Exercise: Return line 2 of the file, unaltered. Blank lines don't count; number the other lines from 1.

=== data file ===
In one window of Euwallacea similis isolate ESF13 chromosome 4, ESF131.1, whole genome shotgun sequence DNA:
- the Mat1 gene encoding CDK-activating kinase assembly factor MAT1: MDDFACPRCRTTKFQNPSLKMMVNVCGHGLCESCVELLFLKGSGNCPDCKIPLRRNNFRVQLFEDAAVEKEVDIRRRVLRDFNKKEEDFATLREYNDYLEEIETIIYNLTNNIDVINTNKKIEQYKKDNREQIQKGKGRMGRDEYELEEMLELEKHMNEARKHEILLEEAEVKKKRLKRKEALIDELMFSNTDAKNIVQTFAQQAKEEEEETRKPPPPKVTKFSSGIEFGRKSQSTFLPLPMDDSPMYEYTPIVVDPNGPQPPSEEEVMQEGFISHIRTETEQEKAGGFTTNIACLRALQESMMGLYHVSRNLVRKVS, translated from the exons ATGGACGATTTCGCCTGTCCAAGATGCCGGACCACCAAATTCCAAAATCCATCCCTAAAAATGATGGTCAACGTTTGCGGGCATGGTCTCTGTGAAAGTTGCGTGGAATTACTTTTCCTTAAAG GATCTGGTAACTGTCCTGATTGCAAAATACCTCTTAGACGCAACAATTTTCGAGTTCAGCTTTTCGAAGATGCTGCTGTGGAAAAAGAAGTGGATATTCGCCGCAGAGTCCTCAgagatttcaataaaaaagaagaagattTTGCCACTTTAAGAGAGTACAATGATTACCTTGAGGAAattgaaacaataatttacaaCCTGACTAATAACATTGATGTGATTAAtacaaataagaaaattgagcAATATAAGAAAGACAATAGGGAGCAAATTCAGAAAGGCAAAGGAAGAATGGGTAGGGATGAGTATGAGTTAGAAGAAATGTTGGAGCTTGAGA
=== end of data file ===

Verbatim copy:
- the Mat1 gene encoding CDK-activating kinase assembly factor MAT1: MDDFACPRCRTTKFQNPSLKMMVNVCGHGLCESCVELLFLKGSGNCPDCKIPLRRNNFRVQLFEDAAVEKEVDIRRRVLRDFNKKEEDFATLREYNDYLEEIETIIYNLTNNIDVINTNKKIEQYKKDNREQIQKGKGRMGRDEYELEEMLELEKHMNEARKHEILLEEAEVKKKRLKRKEALIDELMFSNTDAKNIVQTFAQQAKEEEEETRKPPPPKVTKFSSGIEFGRKSQSTFLPLPMDDSPMYEYTPIVVDPNGPQPPSEEEVMQEGFISHIRTETEQEKAGGFTTNIACLRALQESMMGLYHVSRNLVRKVS, translated from the exons ATGGACGATTTCGCCTGTCCAAGATGCCGGACCACCAAATTCCAAAATCCATCCCTAAAAATGATGGTCAACGTTTGCGGGCATGGTCTCTGTGAAAGTTGCGTGGAATTACTTTTCCTTAAAG GATCTGGTAACTGTCCTGATTGCAAAATACCTCTTAGACGCAACAATTTTCGAGTTCAGCTTTTCGAAGATGCTGCTGTGGAAAAAGAAGTGGATATTCGCCGCAGAGTCCTCAgagatttcaataaaaaagaagaagattTTGCCACTTTAAGAGAGTACAATGATTACCTTGAGGAAattgaaacaataatttacaaCCTGACTAATAACATTGATGTGATTAAtacaaataagaaaattgagcAATATAAGAAAGACAATAGGGAGCAAATTCAGAAAGGCAAAGGAAGAATGGGTAGGGATGAGTATGAGTTAGAAGAAATGTTGGAGCTTGAGA